Indigenous youth and international conservation law: Five case studies
Review of European, Comparative & International Environmental Law
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Sellheim, N., & Ojanperä, O. (2021). Indigenous youth and international conservation law: Five case studies. Review of European, Comparative & International Environmental Law https://doi.org/10.1111/reel.12421
Abstract: The principle of intergenerational equity plays a fundamental role in international conservation law. In this article, we analyse in how far the principle is applied with regard to indigenous youth. By scrutinizing the Whaling Convention, the Ramsar Convention on Wetlands, the Convention on International Trade in Endangered Species of Wild Fauna and Flora, the Convention on Conservation of Migratory Species and the Convention on Biological Diversity, we analyse the extent to which key regimes in international conservation law have internalized the principle in relation to a stakeholder group that is not overly prominent. We conclude that there are fundamental differences between the regimes in question. Although the Ramsar Convention and the Biodiversity Convention have either included the principle from the outset or responded to a changing environmental discourse, the others show significant shortcomings in this regard. Therefore, it is important that institutions develop mechanisms to effectively address intergenerational equity, especially with regard to indigenous youth.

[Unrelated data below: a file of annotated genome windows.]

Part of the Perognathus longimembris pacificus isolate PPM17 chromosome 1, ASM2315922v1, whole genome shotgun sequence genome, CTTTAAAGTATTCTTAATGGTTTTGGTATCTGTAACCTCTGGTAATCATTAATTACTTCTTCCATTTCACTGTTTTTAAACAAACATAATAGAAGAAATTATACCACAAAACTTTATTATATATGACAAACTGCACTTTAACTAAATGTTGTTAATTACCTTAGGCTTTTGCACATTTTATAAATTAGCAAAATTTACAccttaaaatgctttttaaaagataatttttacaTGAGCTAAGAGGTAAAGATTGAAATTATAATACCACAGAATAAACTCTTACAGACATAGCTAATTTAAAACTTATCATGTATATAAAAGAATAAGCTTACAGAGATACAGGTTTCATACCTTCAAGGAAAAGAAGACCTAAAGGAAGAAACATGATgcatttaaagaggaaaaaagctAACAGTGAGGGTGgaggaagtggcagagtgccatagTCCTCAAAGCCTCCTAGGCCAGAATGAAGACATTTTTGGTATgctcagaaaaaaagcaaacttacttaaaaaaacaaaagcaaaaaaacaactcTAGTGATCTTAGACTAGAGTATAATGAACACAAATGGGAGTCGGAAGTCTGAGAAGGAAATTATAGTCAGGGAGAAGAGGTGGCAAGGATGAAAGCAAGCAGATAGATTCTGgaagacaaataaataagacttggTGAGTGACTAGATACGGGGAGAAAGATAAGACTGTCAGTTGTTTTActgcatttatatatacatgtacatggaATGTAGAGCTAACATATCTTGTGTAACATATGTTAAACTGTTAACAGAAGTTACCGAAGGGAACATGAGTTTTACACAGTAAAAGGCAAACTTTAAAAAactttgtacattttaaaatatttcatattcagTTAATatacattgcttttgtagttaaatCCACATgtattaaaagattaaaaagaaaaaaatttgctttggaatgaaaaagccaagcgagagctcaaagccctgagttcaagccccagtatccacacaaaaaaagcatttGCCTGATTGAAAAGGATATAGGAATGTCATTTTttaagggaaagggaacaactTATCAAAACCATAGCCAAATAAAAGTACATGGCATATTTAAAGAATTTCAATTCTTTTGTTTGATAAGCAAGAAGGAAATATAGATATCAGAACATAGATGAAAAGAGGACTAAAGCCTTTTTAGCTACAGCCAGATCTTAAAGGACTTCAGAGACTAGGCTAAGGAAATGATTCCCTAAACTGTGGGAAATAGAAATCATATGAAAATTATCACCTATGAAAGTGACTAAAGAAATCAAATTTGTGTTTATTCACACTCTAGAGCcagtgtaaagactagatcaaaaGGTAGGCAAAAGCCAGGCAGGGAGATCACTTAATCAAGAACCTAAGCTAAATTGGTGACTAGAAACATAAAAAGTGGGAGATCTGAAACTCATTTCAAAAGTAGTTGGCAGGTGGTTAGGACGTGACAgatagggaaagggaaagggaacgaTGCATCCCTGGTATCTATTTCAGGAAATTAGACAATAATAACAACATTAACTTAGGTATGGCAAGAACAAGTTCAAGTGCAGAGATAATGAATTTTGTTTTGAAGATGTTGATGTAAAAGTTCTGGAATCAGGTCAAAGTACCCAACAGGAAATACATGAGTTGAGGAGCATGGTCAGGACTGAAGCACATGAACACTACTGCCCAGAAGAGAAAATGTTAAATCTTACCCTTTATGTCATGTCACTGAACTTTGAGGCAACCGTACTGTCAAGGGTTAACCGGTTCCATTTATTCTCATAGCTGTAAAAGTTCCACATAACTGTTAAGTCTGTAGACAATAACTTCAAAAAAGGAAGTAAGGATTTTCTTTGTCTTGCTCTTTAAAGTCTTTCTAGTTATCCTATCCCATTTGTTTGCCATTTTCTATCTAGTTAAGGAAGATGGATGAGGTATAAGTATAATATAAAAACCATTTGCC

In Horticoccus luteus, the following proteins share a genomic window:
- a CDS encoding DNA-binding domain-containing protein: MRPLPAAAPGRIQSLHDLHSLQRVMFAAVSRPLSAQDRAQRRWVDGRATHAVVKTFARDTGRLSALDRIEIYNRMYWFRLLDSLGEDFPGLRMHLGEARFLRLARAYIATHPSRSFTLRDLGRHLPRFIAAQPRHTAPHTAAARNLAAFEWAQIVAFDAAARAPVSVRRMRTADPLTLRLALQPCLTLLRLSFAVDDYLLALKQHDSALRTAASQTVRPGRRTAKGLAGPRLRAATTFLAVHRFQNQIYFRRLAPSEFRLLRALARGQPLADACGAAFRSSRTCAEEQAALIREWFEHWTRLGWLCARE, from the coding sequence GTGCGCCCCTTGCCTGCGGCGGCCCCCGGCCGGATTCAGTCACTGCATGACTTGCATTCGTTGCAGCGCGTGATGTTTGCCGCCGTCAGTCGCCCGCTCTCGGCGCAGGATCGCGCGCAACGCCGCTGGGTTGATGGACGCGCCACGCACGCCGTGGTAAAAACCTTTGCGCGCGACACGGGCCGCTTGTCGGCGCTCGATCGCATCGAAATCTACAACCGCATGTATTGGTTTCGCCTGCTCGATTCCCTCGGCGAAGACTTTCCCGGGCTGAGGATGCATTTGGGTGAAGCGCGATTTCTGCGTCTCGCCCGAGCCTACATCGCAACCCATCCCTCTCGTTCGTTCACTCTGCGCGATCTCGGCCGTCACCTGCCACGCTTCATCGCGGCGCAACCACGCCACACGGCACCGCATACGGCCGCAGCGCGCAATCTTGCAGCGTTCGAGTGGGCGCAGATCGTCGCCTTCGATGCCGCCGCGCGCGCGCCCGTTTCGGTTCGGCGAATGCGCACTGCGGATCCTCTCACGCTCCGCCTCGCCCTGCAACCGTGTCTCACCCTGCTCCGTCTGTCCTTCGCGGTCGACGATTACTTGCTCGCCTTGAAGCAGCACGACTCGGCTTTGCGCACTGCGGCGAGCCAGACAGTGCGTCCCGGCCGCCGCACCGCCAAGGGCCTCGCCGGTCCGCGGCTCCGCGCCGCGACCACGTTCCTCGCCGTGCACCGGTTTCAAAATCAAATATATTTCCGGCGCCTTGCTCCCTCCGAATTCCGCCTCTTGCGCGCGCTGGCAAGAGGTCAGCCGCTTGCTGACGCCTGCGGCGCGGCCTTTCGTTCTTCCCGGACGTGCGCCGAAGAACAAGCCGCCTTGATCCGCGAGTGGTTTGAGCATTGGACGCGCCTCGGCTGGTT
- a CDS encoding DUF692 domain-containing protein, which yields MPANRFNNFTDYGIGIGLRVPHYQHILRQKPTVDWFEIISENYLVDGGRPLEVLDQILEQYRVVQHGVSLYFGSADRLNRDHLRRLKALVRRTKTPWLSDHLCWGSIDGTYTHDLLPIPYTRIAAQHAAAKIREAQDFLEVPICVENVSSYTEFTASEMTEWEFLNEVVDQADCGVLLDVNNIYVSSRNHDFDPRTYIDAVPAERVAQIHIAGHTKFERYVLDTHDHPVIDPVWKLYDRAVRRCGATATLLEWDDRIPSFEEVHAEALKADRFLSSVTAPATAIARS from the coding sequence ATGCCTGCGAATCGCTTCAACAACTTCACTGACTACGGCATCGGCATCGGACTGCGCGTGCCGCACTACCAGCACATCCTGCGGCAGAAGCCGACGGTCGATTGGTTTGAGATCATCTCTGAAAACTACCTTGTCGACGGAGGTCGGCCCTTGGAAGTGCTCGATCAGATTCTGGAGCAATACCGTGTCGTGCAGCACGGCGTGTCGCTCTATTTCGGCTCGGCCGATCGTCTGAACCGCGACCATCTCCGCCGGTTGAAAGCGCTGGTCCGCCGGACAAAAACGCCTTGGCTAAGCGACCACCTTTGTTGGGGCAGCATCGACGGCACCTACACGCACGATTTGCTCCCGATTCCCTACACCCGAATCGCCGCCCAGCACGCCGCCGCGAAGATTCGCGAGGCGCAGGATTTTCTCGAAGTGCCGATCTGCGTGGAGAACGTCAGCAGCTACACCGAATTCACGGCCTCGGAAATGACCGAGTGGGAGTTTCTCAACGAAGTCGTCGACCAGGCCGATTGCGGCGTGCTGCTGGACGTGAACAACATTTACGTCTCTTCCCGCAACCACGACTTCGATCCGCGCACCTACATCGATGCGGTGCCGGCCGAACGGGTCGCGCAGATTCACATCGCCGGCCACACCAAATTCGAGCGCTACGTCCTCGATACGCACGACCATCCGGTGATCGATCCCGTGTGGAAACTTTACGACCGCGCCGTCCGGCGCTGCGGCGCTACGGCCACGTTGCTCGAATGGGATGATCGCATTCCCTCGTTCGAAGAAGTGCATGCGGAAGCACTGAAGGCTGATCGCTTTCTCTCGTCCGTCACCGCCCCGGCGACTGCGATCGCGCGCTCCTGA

ORIGINAL ARTICLE, ORIGINAL ARTICLES
External DOI: https://doi.org/10.1111/reel.12421
This record's URL: https://www.repository.cam.ac.uk/handle/1810/330915